I can hear a collective groan from everyone. Our trouble is we have been spoilt by subsidised fuel for too long and now we groan at the suggestion of ending the subsidy. We will get used to it – drive smaller cars, drive electric cars, drive only when necessary. It has long term benefits e.g. it will spur our efforts to develop cheaper renewable clean energy to run electric vehicles. The money we save from the subsidy can be used to improve our infrastructure and services.
As for subsidsed housing (via Bumiputra discount – non-bumi buyers are subsidising the price); it makes no sense that someone who can afford several houses is allowed to exploit the racially based system. The bumi discount was meant to make housing more affordable to poor Bumiputras. It has been hijacked by the rich.
Remove the across the board racially based discount and demand from developers more affordable housing aimed at the B40. This will do more to help poor Malaysians instead of pampering the rich.
We know what needs to be done if we really want to bring our education to the level of the best in the region (never mind world standard for now). The best way is to bring back English medium schools. Too radical? What about increasing the periods for English and STEM subjects? Because the school day is limited this would mean periods for other subjects will have to be reduced.
Dare I suggest reducing Agama? Yes, why not? It’s not a subject which should even be taught in school for starters, otherwise why not also teach Agama for other religions? Religion is a personal matter and it is for parents to provide that. School periods should be used to prepare our children so that they can contribute as well-rounded citizens with the skills set to be competitive.
But will this be acceptable to Muslim parents? I am sure the Conservatives and Religious zealots will kick up a fuss but most parents will put their children’s future ahead of politics. The increasing number of Malay parents sending their children to Chinese schools is a clear indication of how concerned Malay parents are about their children’s future in the national school system.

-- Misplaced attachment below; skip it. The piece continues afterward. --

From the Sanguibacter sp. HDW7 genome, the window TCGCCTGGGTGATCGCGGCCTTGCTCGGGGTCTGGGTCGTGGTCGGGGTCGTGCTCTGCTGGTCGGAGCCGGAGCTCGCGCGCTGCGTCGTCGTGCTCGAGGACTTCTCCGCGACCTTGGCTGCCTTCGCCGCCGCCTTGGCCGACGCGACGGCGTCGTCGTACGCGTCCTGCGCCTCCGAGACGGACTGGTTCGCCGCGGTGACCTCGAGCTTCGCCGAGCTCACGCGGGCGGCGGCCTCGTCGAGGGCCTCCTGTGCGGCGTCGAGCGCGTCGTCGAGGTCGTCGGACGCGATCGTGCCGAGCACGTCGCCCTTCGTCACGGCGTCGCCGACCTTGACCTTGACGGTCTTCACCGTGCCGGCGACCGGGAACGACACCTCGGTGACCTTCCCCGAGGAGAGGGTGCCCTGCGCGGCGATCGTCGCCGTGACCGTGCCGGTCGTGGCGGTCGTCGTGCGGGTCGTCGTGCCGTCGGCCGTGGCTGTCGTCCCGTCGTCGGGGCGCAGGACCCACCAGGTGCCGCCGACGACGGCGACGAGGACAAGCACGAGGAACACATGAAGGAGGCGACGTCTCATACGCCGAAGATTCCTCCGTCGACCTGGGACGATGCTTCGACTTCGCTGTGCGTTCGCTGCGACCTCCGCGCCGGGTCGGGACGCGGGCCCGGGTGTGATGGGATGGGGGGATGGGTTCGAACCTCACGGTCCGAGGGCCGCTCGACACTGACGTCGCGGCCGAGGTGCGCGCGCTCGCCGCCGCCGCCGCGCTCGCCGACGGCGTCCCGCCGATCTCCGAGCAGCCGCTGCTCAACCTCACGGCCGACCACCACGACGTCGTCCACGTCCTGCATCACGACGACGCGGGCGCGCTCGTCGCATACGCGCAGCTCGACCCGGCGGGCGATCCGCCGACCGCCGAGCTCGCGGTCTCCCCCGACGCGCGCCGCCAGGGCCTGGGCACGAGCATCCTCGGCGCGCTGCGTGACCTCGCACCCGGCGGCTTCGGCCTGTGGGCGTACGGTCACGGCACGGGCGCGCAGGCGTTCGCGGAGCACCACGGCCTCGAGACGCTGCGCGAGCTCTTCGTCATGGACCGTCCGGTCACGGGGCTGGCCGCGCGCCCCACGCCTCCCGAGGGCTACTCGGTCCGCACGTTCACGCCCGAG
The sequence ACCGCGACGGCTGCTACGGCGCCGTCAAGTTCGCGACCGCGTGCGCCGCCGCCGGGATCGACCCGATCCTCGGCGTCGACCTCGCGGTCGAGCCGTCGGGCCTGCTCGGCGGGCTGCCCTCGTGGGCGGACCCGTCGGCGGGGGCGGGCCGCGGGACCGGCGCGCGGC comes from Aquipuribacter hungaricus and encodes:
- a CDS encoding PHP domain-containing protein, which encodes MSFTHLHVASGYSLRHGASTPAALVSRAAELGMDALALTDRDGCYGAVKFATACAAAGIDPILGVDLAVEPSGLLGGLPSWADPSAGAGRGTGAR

What our education minister has done is to tinker with the system instead of reforming it root and branch.
Our interns are exploited. Can we blame the medical brain drain – we lose 30 doctors to another country every year all because the government cannot take them into the system or because the pay and conditions are bad. If you count the cost of bringing them up through school and to university and then give them medical training, we must be giving away 30 million ringgit (if not more) every year to another country.
We know it’s a question of funds. Using the analogy of a household, we have only so much money and we must decide what are our priorities. Do we buy the children sweets and junk food or do we spend the money on nutritious food?
Similarly, do we spend billions on Jakim and give our bloated civil service bonuses for just doing their work? When we are sick the last thing we need is for someone to police our morals and come up with more rules and regulations on how Muslims should behave. Even the most ardent Muslim would rather that he is properly cared for when he is sick. He is capable of taking care of his own spiritual wellbeing.
Ministerf for Health, Zaliha Mustafa, should be demanding her ministry’s due (and more). The billions wasted on non-productive, non-essential services should instead be used to better our healthcare now. Let the afterlife take care of itself.
Independent Police Complaints and Misconduct Commission
NGOs and ordinary Malaysians have waited 17 years for the IPCMC. The police force is against it. In its place the government has brought in the Independent Police Conduct Commission. The IPCC has no disciplinary powers when dealing with police misconduct. The IPCMC on the other hand has such powers.